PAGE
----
The focus on organic and biodynamic practices as well as sustainability has made Wirra Wirra a leader in a region that has embraced the principles like no other. “We’re incredibly lucky with the progressive grower community here in McLaren Vale,” says Groffen. “With the biggest footprint of sustainable, organic and biodynamic vineyards in the country, this movement has been best practice here for some time and looks set to keep pushing the boundaries.”

Groffen notes, however, that the core principle of growing premium grapes can’t get lost in that process. “We see some vineyards go down the sustainable path and lose sight of the primary objective of growing grapes for winemaking. If a vineyard ticks the environmental, economic and community boxes, and can still deliver the quality of fruit the winemakers need, then that’s what sustainability means.”

The winemaking very much begins in the vineyard, and not just in respect to the fruit health directing the quality, as Groffen manages blocks based on the wines they are intended for, with everything from grafting and replanting to irrigation, canopy management, crop thinning, pruning and picking considered. “To spend time with our winemaking team and look at components, blends and how it all fits in our finished wines is the most important piece of feedback we can get as growers. Our two geologies, to the north and south of Turraparri Creek play a role in both elevation and soil type influencing our varietal choice, management, and wine style,” he says.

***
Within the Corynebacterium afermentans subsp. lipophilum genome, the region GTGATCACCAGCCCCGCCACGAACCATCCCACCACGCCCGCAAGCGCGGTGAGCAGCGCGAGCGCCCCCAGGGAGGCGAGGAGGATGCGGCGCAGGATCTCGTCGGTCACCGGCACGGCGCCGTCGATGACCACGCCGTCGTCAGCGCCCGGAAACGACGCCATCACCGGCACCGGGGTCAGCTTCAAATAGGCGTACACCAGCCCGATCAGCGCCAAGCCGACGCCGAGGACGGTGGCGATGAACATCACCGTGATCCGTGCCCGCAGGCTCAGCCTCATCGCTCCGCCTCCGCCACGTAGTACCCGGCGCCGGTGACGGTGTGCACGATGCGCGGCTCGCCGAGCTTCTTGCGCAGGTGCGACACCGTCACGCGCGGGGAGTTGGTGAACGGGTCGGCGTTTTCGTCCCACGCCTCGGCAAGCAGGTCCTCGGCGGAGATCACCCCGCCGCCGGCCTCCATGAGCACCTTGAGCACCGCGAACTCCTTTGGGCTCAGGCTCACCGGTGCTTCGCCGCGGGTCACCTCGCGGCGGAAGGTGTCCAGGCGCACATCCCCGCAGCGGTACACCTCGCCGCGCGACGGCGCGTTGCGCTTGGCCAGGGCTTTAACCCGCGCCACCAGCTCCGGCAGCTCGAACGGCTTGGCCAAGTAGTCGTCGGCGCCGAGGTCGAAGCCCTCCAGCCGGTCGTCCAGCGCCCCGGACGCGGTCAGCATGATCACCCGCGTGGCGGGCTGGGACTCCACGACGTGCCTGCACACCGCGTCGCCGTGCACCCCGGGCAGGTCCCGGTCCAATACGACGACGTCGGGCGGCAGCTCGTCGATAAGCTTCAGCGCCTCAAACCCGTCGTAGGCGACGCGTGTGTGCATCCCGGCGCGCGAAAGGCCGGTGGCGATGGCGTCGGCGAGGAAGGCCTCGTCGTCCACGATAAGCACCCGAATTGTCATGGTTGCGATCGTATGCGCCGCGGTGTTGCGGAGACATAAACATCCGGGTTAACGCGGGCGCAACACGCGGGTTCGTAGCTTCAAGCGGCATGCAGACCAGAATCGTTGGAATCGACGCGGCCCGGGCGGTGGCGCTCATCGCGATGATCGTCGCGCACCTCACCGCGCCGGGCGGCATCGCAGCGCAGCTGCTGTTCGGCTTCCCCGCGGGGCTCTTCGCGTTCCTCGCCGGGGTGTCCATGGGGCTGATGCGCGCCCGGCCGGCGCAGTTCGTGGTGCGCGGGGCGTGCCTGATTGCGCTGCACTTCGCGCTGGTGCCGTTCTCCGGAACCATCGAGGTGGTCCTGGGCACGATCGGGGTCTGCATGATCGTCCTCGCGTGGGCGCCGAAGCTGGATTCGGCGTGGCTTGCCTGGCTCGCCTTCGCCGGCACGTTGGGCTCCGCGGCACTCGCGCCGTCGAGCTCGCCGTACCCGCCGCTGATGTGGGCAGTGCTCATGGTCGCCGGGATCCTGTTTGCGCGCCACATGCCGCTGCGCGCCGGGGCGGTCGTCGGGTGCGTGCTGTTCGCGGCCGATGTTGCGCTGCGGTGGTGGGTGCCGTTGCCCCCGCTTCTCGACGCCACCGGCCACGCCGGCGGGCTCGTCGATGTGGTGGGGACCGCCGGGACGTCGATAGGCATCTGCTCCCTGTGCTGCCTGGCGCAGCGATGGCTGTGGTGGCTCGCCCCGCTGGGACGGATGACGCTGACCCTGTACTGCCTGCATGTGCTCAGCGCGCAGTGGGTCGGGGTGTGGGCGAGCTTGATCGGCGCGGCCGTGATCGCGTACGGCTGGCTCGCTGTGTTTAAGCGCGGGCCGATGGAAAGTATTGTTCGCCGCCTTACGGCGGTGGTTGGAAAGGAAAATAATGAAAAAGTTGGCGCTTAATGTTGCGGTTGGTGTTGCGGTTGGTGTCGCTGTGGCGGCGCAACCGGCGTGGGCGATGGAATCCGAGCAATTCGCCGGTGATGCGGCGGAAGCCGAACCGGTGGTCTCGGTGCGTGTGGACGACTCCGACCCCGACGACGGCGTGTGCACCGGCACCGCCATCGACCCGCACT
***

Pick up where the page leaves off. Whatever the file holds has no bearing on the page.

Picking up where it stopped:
“The heavier silt and clay soils of the old riverbed to the south of the winery we find great for cabernet, while still giving us great character in shiraz, tempranillo and touriga nacional. These canopies hang on for longer and despite the later ripening, we see both depth of flavour and fresh varietal characters persist. Out the back, on the Pirramimma sandstone geology, the shiraz and grenache are suited to the drier and warmer ancient sandhills. While we have the deep clay subsoil we use as a reservoir of soil and nutrients, these blocks show restraint and consistently hit our flagship ‘Chook Block’ and ‘RSW’ wines.”

Groffen notes that all of the decisions they make have to factor in the impacts of climate change, with the aim of building long-term resilience in the vines. “Everything from pruning decisions, soil management and composting, to use of alternative varieties and climate modelling is central to our approach,” he says.